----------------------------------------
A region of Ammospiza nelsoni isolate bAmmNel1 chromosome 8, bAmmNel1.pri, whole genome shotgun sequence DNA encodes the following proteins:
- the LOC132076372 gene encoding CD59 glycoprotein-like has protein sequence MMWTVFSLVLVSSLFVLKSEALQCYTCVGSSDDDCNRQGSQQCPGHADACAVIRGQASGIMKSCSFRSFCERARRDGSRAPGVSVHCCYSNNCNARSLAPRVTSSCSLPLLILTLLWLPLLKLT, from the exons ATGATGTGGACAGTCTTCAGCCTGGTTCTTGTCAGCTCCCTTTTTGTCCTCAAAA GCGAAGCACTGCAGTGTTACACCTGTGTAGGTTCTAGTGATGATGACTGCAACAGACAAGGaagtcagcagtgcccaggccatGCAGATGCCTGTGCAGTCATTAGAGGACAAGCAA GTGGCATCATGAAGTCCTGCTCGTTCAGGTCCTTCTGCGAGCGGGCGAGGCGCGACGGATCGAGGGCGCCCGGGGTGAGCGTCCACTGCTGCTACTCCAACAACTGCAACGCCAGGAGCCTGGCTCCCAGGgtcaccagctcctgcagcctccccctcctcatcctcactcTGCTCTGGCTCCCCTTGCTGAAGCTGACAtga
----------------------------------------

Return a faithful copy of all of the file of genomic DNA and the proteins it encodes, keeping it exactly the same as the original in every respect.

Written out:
A region of Ammospiza nelsoni isolate bAmmNel1 chromosome 8, bAmmNel1.pri, whole genome shotgun sequence DNA encodes the following proteins:
- the LOC132076372 gene encoding CD59 glycoprotein-like has protein sequence MMWTVFSLVLVSSLFVLKSEALQCYTCVGSSDDDCNRQGSQQCPGHADACAVIRGQASGIMKSCSFRSFCERARRDGSRAPGVSVHCCYSNNCNARSLAPRVTSSCSLPLLILTLLWLPLLKLT, from the exons ATGATGTGGACAGTCTTCAGCCTGGTTCTTGTCAGCTCCCTTTTTGTCCTCAAAA GCGAAGCACTGCAGTGTTACACCTGTGTAGGTTCTAGTGATGATGACTGCAACAGACAAGGaagtcagcagtgcccaggccatGCAGATGCCTGTGCAGTCATTAGAGGACAAGCAA GTGGCATCATGAAGTCCTGCTCGTTCAGGTCCTTCTGCGAGCGGGCGAGGCGCGACGGATCGAGGGCGCCCGGGGTGAGCGTCCACTGCTGCTACTCCAACAACTGCAACGCCAGGAGCCTGGCTCCCAGGgtcaccagctcctgcagcctccccctcctcatcctcactcTGCTCTGGCTCCCCTTGCTGAAGCTGACAtga